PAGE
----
The rest of the article is organized as follows. We first present a literature survey on EPON-WiMAX integrated networks in Section 2. Section 3 gives an overview of the EPON WiMAX architecture, WiMAX handover schemes, and problem formulation. In Section 4, we proposed a two-stage scheduling algorithm and the use of AL-FEC to improve the system throughput while guaranteeing the QoS of each traffic class. Simulation results are presented in Section 5. Finally, conclusion and future work are given in Section 6.

2. Related works

For offering wider bandwidth and mobility with low costs to users, much research effort has been conducted on the integration of EPON and WiMAX. Shen et al.[4] proposed four architectures for integration of EPON and WiMAX, namely independent, hybrid, unified, and microwave-over-fiber, in which related research issues are elaborated. Ghazisaidi and Maier[12] proposed a techno-economic model to evaluate the cost-performance trade-offs of EPON and WiMAX networks. An optimal ONU-BS placement model was presented in[13], which jointly take BS-User association and resource breakdown assignment into consideration. Kim et al.[14] proposed a distributed antenna based EPON-WiMAX integration architecture with a cost-efficient cell planning mechanism which was used to optimally control the size of overlapped cell coverage areas.

For integration of EPON and WiMAX, packet scheduling and bandwidth allocation in upstream direction have received much more attention. Yang et al.[6] presented a converged network architecture based on the concept of VOB which is a logical form of the hybrid architecture presented in[4]. The authors also proposed a QoS-aware DBA scheme which can support bandwidth fairness at the VOB level and class of traffic fairness at the SS level. Jung et al.[7] investigated three possible integrated architectures: independent ONU-BS, combined ONU-BS, and hybrid ONU-BS. To address the problem of the independent scheduling, the authors proposed a CS mechanism to enhance end-to-end delay and provide better QoS support. Ranaweera et al.[15] investigated different DBA algorithms, intra ONU-BS scheduling algorithms, and QoS mapping mechanisms on the QoS performance of the EPON-WiMAX converged network. A hybrid priority weighted fair scheduling was also proposed to avoid bandwidth starvation in the lower priority traffic classes. Dias Piquet and Saldanha Fonseca[16] assessed the performance of a standard-compliant WiMAX uplink scheduler and showed that the scheduler can provide QoS support to the SSs.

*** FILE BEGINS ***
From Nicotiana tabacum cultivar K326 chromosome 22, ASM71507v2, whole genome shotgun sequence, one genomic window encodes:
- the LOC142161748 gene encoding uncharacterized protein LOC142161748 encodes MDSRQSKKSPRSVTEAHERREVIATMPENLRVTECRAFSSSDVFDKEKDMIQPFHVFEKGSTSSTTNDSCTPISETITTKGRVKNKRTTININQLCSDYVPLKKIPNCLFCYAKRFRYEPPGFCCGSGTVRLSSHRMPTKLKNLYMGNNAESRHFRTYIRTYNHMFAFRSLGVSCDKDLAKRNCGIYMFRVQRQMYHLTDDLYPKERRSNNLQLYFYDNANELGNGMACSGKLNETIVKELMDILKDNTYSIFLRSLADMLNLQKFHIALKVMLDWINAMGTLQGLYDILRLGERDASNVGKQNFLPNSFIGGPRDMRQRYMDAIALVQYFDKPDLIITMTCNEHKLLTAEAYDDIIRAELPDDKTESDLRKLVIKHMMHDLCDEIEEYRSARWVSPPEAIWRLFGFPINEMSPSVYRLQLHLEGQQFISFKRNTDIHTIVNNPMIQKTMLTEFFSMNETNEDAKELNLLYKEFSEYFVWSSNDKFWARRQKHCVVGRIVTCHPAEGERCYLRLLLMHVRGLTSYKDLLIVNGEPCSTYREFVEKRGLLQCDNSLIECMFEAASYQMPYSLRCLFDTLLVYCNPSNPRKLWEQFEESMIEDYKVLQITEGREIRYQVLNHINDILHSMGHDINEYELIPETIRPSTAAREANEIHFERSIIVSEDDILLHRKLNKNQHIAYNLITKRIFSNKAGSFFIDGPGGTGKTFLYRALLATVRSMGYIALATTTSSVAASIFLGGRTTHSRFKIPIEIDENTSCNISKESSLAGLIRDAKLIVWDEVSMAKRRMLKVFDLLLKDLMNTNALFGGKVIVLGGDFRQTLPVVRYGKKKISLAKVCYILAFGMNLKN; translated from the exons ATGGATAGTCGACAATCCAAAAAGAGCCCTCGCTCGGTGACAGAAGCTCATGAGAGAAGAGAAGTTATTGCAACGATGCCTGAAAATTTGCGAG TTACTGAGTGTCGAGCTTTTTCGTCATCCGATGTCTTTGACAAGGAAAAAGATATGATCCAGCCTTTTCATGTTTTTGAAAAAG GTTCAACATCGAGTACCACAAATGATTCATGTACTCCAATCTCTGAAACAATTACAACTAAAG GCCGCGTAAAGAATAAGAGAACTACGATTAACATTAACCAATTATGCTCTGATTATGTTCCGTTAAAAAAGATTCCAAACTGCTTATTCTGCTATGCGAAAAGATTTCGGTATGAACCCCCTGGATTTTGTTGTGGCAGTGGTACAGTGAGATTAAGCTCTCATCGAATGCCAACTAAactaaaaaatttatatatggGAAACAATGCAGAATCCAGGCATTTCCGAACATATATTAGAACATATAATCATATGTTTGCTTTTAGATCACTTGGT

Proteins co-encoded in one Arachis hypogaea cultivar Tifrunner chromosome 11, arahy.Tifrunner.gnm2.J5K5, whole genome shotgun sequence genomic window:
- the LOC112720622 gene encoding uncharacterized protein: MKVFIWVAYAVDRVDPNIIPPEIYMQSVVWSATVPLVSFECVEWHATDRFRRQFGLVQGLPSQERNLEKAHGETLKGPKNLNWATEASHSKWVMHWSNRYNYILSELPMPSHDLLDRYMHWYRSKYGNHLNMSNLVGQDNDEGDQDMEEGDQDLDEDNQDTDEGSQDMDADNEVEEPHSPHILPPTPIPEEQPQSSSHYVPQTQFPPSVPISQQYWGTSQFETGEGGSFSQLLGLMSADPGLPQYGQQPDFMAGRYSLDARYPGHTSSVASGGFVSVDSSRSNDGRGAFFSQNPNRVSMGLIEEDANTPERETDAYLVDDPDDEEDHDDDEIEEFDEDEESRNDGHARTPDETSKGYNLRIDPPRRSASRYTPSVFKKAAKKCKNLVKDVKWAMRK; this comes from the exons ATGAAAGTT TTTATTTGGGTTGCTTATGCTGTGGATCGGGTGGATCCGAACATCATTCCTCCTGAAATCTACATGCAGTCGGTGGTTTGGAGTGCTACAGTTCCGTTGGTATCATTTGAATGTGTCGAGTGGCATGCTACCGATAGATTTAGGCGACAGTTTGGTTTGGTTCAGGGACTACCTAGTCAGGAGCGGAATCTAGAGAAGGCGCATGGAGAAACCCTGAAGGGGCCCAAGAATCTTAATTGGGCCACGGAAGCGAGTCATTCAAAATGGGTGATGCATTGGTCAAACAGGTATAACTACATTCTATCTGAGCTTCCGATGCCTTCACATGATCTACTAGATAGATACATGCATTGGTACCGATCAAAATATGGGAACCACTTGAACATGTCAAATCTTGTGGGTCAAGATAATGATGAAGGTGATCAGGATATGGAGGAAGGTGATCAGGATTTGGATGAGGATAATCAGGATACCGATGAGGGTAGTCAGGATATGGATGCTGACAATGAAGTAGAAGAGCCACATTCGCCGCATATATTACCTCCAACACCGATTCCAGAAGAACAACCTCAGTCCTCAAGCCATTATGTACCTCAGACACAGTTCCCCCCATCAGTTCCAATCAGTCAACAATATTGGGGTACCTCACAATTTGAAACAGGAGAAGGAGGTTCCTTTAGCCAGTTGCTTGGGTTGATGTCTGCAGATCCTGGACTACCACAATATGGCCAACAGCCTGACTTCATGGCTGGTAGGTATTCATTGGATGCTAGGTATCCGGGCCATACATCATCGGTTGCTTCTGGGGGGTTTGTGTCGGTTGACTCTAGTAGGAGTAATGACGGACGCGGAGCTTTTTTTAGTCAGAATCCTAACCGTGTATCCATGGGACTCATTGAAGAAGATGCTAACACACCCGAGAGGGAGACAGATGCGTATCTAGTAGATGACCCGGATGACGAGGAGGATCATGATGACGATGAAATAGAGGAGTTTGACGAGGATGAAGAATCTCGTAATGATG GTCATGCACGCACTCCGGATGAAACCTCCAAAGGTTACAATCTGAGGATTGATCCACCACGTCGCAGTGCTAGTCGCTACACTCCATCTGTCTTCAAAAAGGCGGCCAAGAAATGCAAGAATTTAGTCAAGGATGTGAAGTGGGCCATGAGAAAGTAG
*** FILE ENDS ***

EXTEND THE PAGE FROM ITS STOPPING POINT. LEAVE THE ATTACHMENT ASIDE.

Relatively less attention has been focused on downlink packet scheduling and bandwidth allocation on the integration of EPON and WiMAX. In[17], a cross-layer design for video multicasting was proposed, where a modified MDC on scalable video streams at the application layer, superposition coding at physical layer as well as inter-cell cooperative transmission are jointly considered. Emphasizing on inter-cell cooperative transmission, Gong et al.[8] proposed three schemes to optimize BUA-RA in terms of minimizing the number of rejected connection requests and time slot usage. However, this study cannot provide QoS guarantee of different traffic classes. Therefore, in this study, we proposed two-stage design of downlink packet scheduling and resources allocation to improve the system throughput and provide QoS guarantee for each traffic class.

3. System model

3.1. Network environment